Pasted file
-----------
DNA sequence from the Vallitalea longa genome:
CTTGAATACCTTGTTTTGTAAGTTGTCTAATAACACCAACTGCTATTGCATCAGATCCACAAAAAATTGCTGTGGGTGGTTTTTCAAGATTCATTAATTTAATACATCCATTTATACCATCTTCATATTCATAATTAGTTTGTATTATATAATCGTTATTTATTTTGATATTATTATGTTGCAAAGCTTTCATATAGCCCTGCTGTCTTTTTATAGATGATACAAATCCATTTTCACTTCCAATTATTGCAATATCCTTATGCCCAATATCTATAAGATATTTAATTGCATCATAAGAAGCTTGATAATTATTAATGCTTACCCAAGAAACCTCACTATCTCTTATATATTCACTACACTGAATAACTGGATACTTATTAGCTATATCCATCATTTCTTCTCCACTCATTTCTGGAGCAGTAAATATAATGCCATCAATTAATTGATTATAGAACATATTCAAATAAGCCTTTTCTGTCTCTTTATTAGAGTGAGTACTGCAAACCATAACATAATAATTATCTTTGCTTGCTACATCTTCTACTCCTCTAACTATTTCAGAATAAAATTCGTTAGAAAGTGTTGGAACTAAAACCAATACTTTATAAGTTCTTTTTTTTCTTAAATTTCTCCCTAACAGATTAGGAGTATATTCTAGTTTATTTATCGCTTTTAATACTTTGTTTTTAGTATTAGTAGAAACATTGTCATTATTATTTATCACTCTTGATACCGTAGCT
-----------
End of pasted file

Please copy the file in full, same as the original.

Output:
DNA sequence from the Vallitalea longa genome:
CTTGAATACCTTGTTTTGTAAGTTGTCTAATAACACCAACTGCTATTGCATCAGATCCACAAAAAATTGCTGTGGGTGGTTTTTCAAGATTCATTAATTTAATACATCCATTTATACCATCTTCATATTCATAATTAGTTTGTATTATATAATCGTTATTTATTTTGATATTATTATGTTGCAAAGCTTTCATATAGCCCTGCTGTCTTTTTATAGATGATACAAATCCATTTTCACTTCCAATTATTGCAATATCCTTATGCCCAATATCTATAAGATATTTAATTGCATCATAAGAAGCTTGATAATTATTAATGCTTACCCAAGAAACCTCACTATCTCTTATATATTCACTACACTGAATAACTGGATACTTATTAGCTATATCCATCATTTCTTCTCCACTCATTTCTGGAGCAGTAAATATAATGCCATCAATTAATTGATTATAGAACATATTCAAATAAGCCTTTTCTGTCTCTTTATTAGAGTGAGTACTGCAAACCATAACATAATAATTATCTTTGCTTGCTACATCTTCTACTCCTCTAACTATTTCAGAATAAAATTCGTTAGAAAGTGTTGGAACTAAAACCAATACTTTATAAGTTCTTTTTTTTCTTAAATTTCTCCCTAACAGATTAGGAGTATATTCTAGTTTATTTATCGCTTTTAATACTTTGTTTTTAGTATTAGTAGAAACATTGTCATTATTATTTATCACTCTTGATACCGTAGCT